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Cell Division and the Cell Cycle
The Cell Cycle
Interphase is made of 3 other smaller phases.
G1 Phase: proteins for cell organelles are synthesised and
produced. Volume of cytoplasm increases, new organelles
S Phase: DNA replication Centrioles are also replicated in this phase
one of the few organelles to do so. They come in pairs.
G2 Phase: Organelles grow and divide, and energy stores
are increased. Makes the specific enzymes and other
proteins needed to complete M.
M Phase: Prophase: Chromatin threads
condense to form chromosomes,
with their chromatids fully
formed, and joined at the
centromere. Spindle fibres form.
Centrioles appear at opposite
poles. Nucleolus and nuclear
Metaphase: The chromosomes
arrange themselves at the
equator of the cell. As the
nuclear envelope broke down
it disassociates into
vesicles which are
from the ER. The chromosomes
become attached to the
Anaphase: Each chromatid
migrates to an opposite pole, as
spindle fibres shorten and
Telophase: Nuclear envelope reforms. Spindle disintegrates, nuclear
envelope and nucleolous reform, chromosomes become undistinguishable.
Mitosis produces 2 new daughter nuclei, with the same number of chromosomes as the
parent cell, and each other they must have identical DNA. It's always preceded by a
period of non-cell division, known as interphase, which is where a significant amount of
intracellular activity takes place. Mitosis is a continuous process. It's important in:
Growth: If a organism is to grow from a zygote, it must possess the same
genetic information to divide and give a set of identical cells.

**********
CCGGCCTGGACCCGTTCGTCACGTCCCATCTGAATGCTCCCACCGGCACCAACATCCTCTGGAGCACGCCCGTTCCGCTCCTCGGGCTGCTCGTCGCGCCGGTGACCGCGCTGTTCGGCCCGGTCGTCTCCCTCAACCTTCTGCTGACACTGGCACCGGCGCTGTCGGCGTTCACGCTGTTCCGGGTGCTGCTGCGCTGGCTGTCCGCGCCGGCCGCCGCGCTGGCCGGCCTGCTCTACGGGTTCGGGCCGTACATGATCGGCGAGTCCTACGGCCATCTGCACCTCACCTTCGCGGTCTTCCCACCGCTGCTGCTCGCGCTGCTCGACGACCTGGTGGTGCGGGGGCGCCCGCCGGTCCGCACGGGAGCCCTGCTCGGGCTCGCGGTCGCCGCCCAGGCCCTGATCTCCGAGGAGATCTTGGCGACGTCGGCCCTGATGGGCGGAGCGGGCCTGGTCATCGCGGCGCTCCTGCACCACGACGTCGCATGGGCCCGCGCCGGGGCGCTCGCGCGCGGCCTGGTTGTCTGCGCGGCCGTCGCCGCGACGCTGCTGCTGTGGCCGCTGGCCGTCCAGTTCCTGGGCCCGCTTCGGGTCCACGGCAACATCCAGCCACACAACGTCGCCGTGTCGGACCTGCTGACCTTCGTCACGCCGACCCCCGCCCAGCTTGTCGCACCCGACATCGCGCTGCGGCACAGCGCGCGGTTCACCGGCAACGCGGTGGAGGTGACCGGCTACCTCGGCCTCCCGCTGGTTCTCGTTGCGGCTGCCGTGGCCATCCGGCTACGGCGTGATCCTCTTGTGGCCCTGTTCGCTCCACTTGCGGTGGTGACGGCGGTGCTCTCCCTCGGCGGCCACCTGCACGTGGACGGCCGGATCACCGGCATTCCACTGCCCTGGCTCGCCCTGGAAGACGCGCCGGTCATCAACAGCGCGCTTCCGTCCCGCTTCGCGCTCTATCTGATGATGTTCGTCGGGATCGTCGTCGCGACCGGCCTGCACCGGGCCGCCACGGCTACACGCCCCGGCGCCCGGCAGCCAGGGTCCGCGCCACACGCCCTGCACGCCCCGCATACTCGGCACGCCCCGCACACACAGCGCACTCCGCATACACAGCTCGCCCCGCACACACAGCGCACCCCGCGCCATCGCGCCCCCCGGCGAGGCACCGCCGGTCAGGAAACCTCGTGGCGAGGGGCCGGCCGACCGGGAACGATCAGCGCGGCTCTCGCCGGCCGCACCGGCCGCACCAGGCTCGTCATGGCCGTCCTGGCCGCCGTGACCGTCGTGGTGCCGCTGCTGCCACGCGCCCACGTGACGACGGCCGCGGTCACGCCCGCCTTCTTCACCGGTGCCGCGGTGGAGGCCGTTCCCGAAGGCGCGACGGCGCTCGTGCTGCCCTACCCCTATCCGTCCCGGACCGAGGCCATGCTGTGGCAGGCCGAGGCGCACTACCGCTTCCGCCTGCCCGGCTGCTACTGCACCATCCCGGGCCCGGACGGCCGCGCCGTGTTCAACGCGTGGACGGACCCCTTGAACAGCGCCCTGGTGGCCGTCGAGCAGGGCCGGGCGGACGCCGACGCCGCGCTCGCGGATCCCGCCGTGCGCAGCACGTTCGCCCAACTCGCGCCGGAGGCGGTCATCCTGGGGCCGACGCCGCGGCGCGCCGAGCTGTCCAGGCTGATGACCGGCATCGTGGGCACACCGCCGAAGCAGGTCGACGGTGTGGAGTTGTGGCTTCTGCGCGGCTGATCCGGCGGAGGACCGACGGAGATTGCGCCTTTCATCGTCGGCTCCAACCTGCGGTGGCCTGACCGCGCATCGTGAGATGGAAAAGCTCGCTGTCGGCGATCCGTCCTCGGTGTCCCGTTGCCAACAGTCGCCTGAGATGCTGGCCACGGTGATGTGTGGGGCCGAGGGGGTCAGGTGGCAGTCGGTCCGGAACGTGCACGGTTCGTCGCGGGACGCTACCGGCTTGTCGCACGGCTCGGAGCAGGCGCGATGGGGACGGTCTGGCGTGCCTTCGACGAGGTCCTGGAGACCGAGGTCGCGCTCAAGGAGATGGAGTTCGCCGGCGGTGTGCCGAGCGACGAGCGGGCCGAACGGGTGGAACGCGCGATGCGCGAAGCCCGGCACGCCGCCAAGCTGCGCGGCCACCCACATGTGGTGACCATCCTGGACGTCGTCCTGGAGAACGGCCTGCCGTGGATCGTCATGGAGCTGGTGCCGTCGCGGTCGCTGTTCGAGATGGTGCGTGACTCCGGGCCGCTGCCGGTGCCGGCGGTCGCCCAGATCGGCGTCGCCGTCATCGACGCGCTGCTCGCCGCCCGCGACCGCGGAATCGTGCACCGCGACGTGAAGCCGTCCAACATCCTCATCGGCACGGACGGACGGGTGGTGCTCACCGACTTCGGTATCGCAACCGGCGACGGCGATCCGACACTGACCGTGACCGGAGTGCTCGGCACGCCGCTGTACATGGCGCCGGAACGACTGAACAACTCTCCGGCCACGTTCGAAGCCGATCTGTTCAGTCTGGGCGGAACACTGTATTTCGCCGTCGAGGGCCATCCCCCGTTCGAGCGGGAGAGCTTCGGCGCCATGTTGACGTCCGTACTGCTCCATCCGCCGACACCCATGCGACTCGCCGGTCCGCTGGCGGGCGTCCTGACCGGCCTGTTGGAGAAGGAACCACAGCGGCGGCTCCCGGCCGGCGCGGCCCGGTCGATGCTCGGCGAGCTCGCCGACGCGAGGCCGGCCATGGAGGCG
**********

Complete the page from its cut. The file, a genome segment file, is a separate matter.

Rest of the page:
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Differentiation: Cells must differentiate in order to give specialised cells,
dividing by mitosis to give tissues of identical cells. Tissues can only be
efficient if all it's cells have the same structure/function.
Repair: New cells produced to replace old ones must have an identical
structure and function, to ensure that tissues function as effectively.
Cytoplasmic Division: divides by cleavage. The plasma membrane around the middle of
the cell is drawn inwards to form a cleavage furrow, gradually deepening till 2 cells
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They non-sister chromatids break
and re-join: equal amounts of the chromatid being exchanged between one chromosome
and another, increasing the genetic variety.
Cancers are a result of uncontrolled cell growth. Mutations occur in the DNA of a cell,
causing it to divide unnecessarily, till a mass of cancerous cells result into a tumour.
Chemicals Industrial chemicals are found to be carcinogenic, including those found in
cigarettes. High fat and low fibre diet also appears to effect our susceptibility to bowel
cancer in particular.…read more